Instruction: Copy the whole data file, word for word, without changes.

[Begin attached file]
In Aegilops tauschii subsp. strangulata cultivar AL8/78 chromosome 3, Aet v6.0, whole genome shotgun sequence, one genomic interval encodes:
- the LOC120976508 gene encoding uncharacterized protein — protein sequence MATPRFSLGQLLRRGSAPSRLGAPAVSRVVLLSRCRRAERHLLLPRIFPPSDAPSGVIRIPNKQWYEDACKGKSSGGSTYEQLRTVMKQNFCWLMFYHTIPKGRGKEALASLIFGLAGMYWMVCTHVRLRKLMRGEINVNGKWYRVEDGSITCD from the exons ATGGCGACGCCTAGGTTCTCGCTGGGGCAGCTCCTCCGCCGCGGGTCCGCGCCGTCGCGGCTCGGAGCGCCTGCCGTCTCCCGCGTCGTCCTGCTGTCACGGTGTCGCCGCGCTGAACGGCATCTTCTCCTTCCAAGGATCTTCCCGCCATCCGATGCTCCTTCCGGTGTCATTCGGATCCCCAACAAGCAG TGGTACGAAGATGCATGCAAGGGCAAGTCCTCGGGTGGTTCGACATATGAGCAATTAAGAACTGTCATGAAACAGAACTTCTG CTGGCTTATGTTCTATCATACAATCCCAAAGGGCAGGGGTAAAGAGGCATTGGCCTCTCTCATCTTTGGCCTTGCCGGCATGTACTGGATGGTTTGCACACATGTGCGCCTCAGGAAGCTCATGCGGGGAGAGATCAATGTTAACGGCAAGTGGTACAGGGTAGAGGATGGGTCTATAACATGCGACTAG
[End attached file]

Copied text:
In Aegilops tauschii subsp. strangulata cultivar AL8/78 chromosome 3, Aet v6.0, whole genome shotgun sequence, one genomic interval encodes:
- the LOC120976508 gene encoding uncharacterized protein — protein sequence MATPRFSLGQLLRRGSAPSRLGAPAVSRVVLLSRCRRAERHLLLPRIFPPSDAPSGVIRIPNKQWYEDACKGKSSGGSTYEQLRTVMKQNFCWLMFYHTIPKGRGKEALASLIFGLAGMYWMVCTHVRLRKLMRGEINVNGKWYRVEDGSITCD from the exons ATGGCGACGCCTAGGTTCTCGCTGGGGCAGCTCCTCCGCCGCGGGTCCGCGCCGTCGCGGCTCGGAGCGCCTGCCGTCTCCCGCGTCGTCCTGCTGTCACGGTGTCGCCGCGCTGAACGGCATCTTCTCCTTCCAAGGATCTTCCCGCCATCCGATGCTCCTTCCGGTGTCATTCGGATCCCCAACAAGCAG TGGTACGAAGATGCATGCAAGGGCAAGTCCTCGGGTGGTTCGACATATGAGCAATTAAGAACTGTCATGAAACAGAACTTCTG CTGGCTTATGTTCTATCATACAATCCCAAAGGGCAGGGGTAAAGAGGCATTGGCCTCTCTCATCTTTGGCCTTGCCGGCATGTACTGGATGGTTTGCACACATGTGCGCCTCAGGAAGCTCATGCGGGGAGAGATCAATGTTAACGGCAAGTGGTACAGGGTAGAGGATGGGTCTATAACATGCGACTAG